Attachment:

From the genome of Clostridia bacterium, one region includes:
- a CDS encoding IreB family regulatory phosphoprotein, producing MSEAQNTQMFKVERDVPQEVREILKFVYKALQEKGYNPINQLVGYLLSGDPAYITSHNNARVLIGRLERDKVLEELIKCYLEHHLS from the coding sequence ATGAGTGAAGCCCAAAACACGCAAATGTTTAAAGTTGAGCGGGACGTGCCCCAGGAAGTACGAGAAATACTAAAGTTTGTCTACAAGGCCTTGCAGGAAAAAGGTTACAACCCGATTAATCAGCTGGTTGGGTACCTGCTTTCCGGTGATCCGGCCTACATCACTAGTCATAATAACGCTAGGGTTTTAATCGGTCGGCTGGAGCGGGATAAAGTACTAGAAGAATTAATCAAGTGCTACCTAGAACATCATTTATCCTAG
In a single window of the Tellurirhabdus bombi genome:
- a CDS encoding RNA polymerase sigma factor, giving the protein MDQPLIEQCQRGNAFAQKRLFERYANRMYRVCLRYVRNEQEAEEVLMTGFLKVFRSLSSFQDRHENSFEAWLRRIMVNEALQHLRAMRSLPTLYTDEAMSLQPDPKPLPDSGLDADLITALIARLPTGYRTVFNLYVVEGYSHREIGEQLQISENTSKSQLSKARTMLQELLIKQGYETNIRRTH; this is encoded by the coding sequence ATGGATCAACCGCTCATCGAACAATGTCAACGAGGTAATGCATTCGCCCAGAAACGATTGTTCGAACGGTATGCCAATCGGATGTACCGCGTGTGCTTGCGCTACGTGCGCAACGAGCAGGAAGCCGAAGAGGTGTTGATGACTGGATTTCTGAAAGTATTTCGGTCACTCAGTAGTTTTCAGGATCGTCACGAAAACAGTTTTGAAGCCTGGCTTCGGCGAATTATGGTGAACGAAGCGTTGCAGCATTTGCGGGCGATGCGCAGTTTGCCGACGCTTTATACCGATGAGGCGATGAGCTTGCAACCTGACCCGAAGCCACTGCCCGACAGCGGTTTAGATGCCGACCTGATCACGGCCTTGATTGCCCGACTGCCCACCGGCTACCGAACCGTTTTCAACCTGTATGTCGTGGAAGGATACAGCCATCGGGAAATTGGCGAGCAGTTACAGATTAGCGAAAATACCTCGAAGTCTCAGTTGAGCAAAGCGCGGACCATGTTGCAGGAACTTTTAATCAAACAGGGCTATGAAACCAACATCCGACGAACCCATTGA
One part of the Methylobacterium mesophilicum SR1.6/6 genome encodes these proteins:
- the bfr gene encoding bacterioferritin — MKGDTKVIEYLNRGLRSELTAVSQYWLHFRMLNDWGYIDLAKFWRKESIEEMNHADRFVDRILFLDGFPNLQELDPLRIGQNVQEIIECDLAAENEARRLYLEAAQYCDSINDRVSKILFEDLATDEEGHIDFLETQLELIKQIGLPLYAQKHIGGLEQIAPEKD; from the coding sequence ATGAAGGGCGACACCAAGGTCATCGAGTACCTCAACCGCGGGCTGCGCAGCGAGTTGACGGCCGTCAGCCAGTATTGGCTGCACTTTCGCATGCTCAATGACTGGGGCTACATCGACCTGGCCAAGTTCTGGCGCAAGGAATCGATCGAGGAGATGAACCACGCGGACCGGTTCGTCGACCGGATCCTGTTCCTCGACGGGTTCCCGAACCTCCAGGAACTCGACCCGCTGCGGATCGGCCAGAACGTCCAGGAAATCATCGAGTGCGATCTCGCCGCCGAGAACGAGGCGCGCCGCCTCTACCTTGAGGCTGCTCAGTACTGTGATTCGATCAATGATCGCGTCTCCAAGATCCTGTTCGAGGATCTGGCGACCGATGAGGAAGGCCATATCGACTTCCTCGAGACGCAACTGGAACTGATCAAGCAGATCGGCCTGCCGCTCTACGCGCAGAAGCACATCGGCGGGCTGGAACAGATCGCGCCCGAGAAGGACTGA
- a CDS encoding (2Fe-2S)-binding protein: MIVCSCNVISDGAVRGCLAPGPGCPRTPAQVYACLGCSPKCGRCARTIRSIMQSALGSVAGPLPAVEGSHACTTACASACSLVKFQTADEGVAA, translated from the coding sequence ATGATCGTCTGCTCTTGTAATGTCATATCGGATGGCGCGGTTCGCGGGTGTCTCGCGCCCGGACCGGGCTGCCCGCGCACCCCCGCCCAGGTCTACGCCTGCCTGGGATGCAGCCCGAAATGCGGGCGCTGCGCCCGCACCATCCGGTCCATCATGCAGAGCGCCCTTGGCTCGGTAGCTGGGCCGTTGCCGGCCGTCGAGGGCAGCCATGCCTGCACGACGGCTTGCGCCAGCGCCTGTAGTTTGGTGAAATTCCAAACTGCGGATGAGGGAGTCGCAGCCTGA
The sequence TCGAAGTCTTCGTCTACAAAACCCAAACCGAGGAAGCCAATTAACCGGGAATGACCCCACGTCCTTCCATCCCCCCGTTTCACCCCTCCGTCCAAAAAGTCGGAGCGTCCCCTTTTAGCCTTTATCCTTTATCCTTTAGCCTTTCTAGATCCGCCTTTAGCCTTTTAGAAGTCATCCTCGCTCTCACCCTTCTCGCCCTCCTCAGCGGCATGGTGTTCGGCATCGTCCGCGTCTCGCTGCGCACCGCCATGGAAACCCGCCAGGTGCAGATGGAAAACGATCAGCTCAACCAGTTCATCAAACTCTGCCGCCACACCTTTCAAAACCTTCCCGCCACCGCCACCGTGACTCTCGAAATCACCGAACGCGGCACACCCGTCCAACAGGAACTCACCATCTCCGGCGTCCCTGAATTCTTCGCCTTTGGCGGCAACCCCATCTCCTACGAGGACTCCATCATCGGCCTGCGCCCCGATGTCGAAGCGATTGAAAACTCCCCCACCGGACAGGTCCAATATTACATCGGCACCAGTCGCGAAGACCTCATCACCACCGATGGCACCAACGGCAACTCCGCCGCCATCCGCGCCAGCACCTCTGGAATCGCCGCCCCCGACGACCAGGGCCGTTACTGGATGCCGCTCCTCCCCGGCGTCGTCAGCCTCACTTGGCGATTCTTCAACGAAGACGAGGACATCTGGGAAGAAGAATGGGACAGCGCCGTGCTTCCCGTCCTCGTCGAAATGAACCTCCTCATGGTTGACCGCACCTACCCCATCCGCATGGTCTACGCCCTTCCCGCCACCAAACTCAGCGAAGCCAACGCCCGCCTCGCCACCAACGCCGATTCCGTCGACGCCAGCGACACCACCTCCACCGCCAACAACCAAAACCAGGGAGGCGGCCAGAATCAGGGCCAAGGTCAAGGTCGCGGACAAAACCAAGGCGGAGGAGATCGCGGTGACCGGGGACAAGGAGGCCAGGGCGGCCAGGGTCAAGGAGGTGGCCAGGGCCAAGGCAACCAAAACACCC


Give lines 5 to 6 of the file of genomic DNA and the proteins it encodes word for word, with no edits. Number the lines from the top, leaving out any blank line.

One part of the Methylobacterium mesophilicum SR1.6/6 genome encodes these proteins:
- the bfr gene encoding bacterioferritin — MKGDTKVIEYLNRGLRSELTAVSQYWLHFRMLNDWGYIDLAKFWRKESIEEMNHADRFVDRILFLDGFPNLQELDPLRIGQNVQEIIECDLAAENEARRLYLEAAQYCDSINDRVSKILFEDLATDEEGHIDFLETQLELIKQIGLPLYAQKHIGGLEQIAPEKD; from the coding sequence ATGAAGGGCGACACCAAGGTCATCGAGTACCTCAACCGCGGGCTGCGCAGCGAGTTGACGGCCGTCAGCCAGTATTGGCTGCACTTTCGCATGCTCAATGACTGGGGCTACATCGACCTGGCCAAGTTCTGGCGCAAGGAATCGATCGAGGAGATGAACCACGCGGACCGGTTCGTCGACCGGATCCTGTTCCTCGACGGGTTCCCGAACCTCCAGGAACTCGACCCGCTGCGGATCGGCCAGAACGTCCAGGAAATCATCGAGTGCGATCTCGCCGCCGAGAACGAGGCGCGCCGCCTCTACCTTGAGGCTGCTCAGTACTGTGATTCGATCAATGATCGCGTCTCCAAGATCCTGTTCGAGGATCTGGCGACCGATGAGGAAGGCCATATCGACTTCCTCGAGACGCAACTGGAACTGATCAAGCAGATCGGCCTGCCGCTCTACGCGCAGAAGCACATCGGCGGGCTGGAACAGATCGCGCCCGAGAAGGACTGA